A visit to Pensacola, therefore, will feel like a step back in time. Palafox Street, named for a Spanish general and a highly connected aristocrat, was named by the American Planning Society as one of the Great Streets in America. Plaza Ferdinand, which begins on the Southeast corner of Palafox Street, was where the Spanish ceded Florida to the United States on July 17, 1821. But it is not just history. Pensacola is home to a fantastic range of inviting restaurants. The historic Blue Dot, for example, a decades-old neighborhood joint in the historic Belmont-Devillers district, serves some of the best burgers in the world.

Perdido Key

Aerial view of boats in Perdido Key beach, Florida
Aerial view of boats in Perdido Key beach, Florida.

Perdido Key, a Spanish word for “lost” or “hidden,” is just 30 minutes west of Pensacola. It draws its charm from the fact it reclines on a beautiful barrier island fringed on all sides by snow-white beaches and crystal-blue waters. Perdido Key also teems with estuaries and wetlands filled with various wildlife. Snorkelers will want to spend an entire weekend at the Perdido Key Snorkeling Reef, where sea turtles are often spotted resting in the sand under the reef modules. The reef is a few steps from the public beach. There is some raw beauty to enjoy at the 18-acre Garcon Bayou Nature Park, which features a scenic overlook path with beautiful views of the southeast portion of the town.

Walk over the dunes at the Perdido Key State Park, the site of magical waves, white sand, and turquoise-blue waters. Mingle with alligators, armadillos, and all kinds of birds at the Big Lagoon State Park, a lovely ode to the Florida coastline. Many will agree that watching the sunrise, especially from the park’s observation tower, should be compulsory.

Gulf Breeze

Aerial photo luxury waterfront homes with dock Gulf Breeze Florida
Aerial photo of luxury waterfront homes in Gulf Breeze, Florida.

Blue skies. Glittering sand. The kiss of mid-morning sunlight. The melody of the surf. Sea breezes and tasty bites. These are some of Gulf Breeze’s offerings, a spellbinding suburb of Pensacola located on the Fairpoint Peninsula in Florida’s Santa Rosa County. Although small and home to less than 7.000 residents, Gulf Breeze offers some of Northwest Florida’s most beautiful beaches, most of which are perfect for swimming, snorkeling, and shelling.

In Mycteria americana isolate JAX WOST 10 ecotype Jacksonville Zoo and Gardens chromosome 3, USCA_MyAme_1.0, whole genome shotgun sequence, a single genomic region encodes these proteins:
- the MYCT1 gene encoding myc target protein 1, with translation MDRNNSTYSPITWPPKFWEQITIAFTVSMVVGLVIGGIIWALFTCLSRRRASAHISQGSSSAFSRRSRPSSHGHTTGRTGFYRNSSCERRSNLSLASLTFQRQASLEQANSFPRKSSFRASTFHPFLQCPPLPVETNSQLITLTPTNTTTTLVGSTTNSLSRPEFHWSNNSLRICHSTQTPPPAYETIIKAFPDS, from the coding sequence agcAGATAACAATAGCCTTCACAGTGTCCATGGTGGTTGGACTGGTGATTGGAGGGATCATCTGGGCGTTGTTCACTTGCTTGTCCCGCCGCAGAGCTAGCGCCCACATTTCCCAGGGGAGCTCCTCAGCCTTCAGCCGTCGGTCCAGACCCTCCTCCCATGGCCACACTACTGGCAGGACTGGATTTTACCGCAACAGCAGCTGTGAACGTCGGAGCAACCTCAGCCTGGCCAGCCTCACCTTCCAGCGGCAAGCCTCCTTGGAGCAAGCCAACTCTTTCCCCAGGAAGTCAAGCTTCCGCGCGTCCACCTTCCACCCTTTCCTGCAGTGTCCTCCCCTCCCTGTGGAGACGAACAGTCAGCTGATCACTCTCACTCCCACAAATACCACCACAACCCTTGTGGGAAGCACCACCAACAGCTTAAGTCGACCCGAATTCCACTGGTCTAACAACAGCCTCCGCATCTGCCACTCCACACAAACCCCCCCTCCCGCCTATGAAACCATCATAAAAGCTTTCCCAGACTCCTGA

Williamsburg Park is a little oasis tucked away in a quiet neighborhood, while Shoreline Wetlands Trail Boardwalk is a lovely spot to stroll through the wetlands and down to the beach. In the afternoon, enjoy a round of golf at the City of Gulf Breeze Disc Golf Park, spend some quiet time at Woodland Park, or inhale tasty views while strolling along the panoramic Pensacola Bay Bridge. Here is the truth: Gulf Breeze is one of the most serene towns In Florida's Emerald Coast for a weekend retreat.

Navarre Beach

Navarre Beach, Florida
Aerial view of Navarre Beach, Florida, on a sunny summer day.

When crossing the Navarre Beach Causeway, one is confronted with a serene hideaway featuring miles of pristine beachfront and raw, heart-melting beauty. No need to fight with crowds in big cities like Miami or Fort Lauderdale, when Navarre Beach, dubbed "Florida's most relaxing place," — offers a much more intimate experience. Quartz particles, now largely snow-white, make up the soft sand that fringe the beaches in the area.

With the Navarre Beach Marine Park on one side and the Gulf Islands National Seashore on the other, a first-time visitor here will be spoilt for choice. And that is without mentioning the longest fishing pier in the Gulf of Mexico or even Juana's Pagodas, a buzzy waterfront hangout known for live music, casual American eats and cocktails, and heart-melting sunsets.

Miramar Beach

Boardwalk along the sea in Miramar Beach, Florida
Boardwalk along the sea in Miramar Beach, Florida. Editorial credit: Andriy Blokhin /

Although a heartbeat away from Destin, Miramar Beach is slightly more slow-paced and laid-back. If you arrive starving — or just want to kickstart an adventure with a filling meal — work your way to Another Broken Egg Cafe and enjoy some finger-licking mimosas, lobster omelets, or biscuits and gravy. If one wants to feel the pulse of the town and enjoy some exceptional retail therapy, Grand Boulevard at Sandestin is a doozy and can steal a whole morning — if not an entire day.

Give the sun some skin on the beach, cruise along the paved, three-mile Scenic Highway 98 Trail, or catch a live show at Emerald Coast Theatre Company. In the afternoon, enjoy a round of golf at Raven Golf Club. Alternatively, Seascape Golf is closer and dabbles up as a conveniently located resort.

The Takeaway

The Emerald Coast is a part of Florida's upper Gulf shoreline, where the blinding white sand melts into the emerald waters along a 100-mile stretch of incredible natural beauty. It is an ode to Florida's coastline that often leaves first-time vacationers completely awe-struck. The sand here — snow-white because of the presence of quartz crystal from the Appalachian mountains ground up over time — is a delight to walk barefoot on, feel on the feet, and watch the sunset from. It is not uncommon to experience a squeaking sound when walking on it, and it can polish one’s feet to near perfection. Several beautiful towns dot this stretch, of which Apalachicola, Port St. Joe, and Destin are among the most charming.